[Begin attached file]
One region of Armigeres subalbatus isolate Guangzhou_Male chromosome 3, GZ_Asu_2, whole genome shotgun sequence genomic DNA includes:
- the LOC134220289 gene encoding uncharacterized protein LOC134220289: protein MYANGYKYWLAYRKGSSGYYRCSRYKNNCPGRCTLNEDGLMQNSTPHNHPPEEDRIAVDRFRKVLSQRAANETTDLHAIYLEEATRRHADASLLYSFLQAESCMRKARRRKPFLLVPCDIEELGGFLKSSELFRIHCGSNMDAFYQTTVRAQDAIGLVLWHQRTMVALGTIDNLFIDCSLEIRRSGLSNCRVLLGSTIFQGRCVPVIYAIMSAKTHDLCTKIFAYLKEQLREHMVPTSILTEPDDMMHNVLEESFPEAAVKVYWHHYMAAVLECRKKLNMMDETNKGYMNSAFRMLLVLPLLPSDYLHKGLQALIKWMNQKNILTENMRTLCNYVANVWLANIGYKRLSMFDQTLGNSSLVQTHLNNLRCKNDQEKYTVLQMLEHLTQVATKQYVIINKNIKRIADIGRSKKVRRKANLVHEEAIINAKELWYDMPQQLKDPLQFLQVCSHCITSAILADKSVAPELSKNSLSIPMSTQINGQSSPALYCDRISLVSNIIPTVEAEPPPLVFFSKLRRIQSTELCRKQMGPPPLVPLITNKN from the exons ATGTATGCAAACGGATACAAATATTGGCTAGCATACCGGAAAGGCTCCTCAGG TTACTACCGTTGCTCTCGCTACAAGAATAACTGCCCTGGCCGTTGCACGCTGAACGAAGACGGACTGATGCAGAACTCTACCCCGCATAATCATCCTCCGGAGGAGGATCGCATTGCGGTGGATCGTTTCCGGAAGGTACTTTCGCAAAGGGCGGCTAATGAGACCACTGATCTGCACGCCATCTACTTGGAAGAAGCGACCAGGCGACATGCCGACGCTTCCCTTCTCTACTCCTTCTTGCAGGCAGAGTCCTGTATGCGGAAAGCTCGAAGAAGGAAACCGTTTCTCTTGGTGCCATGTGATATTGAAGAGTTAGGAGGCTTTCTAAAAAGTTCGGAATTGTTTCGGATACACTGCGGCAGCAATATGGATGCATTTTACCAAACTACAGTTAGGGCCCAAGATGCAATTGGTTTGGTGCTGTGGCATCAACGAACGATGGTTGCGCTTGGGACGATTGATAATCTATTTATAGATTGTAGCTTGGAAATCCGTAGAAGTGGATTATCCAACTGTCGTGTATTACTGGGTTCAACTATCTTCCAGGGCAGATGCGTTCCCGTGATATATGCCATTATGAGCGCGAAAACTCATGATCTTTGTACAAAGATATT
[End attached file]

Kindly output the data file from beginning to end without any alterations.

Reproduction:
One region of Armigeres subalbatus isolate Guangzhou_Male chromosome 3, GZ_Asu_2, whole genome shotgun sequence genomic DNA includes:
- the LOC134220289 gene encoding uncharacterized protein LOC134220289: protein MYANGYKYWLAYRKGSSGYYRCSRYKNNCPGRCTLNEDGLMQNSTPHNHPPEEDRIAVDRFRKVLSQRAANETTDLHAIYLEEATRRHADASLLYSFLQAESCMRKARRRKPFLLVPCDIEELGGFLKSSELFRIHCGSNMDAFYQTTVRAQDAIGLVLWHQRTMVALGTIDNLFIDCSLEIRRSGLSNCRVLLGSTIFQGRCVPVIYAIMSAKTHDLCTKIFAYLKEQLREHMVPTSILTEPDDMMHNVLEESFPEAAVKVYWHHYMAAVLECRKKLNMMDETNKGYMNSAFRMLLVLPLLPSDYLHKGLQALIKWMNQKNILTENMRTLCNYVANVWLANIGYKRLSMFDQTLGNSSLVQTHLNNLRCKNDQEKYTVLQMLEHLTQVATKQYVIINKNIKRIADIGRSKKVRRKANLVHEEAIINAKELWYDMPQQLKDPLQFLQVCSHCITSAILADKSVAPELSKNSLSIPMSTQINGQSSPALYCDRISLVSNIIPTVEAEPPPLVFFSKLRRIQSTELCRKQMGPPPLVPLITNKN from the exons ATGTATGCAAACGGATACAAATATTGGCTAGCATACCGGAAAGGCTCCTCAGG TTACTACCGTTGCTCTCGCTACAAGAATAACTGCCCTGGCCGTTGCACGCTGAACGAAGACGGACTGATGCAGAACTCTACCCCGCATAATCATCCTCCGGAGGAGGATCGCATTGCGGTGGATCGTTTCCGGAAGGTACTTTCGCAAAGGGCGGCTAATGAGACCACTGATCTGCACGCCATCTACTTGGAAGAAGCGACCAGGCGACATGCCGACGCTTCCCTTCTCTACTCCTTCTTGCAGGCAGAGTCCTGTATGCGGAAAGCTCGAAGAAGGAAACCGTTTCTCTTGGTGCCATGTGATATTGAAGAGTTAGGAGGCTTTCTAAAAAGTTCGGAATTGTTTCGGATACACTGCGGCAGCAATATGGATGCATTTTACCAAACTACAGTTAGGGCCCAAGATGCAATTGGTTTGGTGCTGTGGCATCAACGAACGATGGTTGCGCTTGGGACGATTGATAATCTATTTATAGATTGTAGCTTGGAAATCCGTAGAAGTGGATTATCCAACTGTCGTGTATTACTGGGTTCAACTATCTTCCAGGGCAGATGCGTTCCCGTGATATATGCCATTATGAGCGCGAAAACTCATGATCTTTGTACAAAGATATT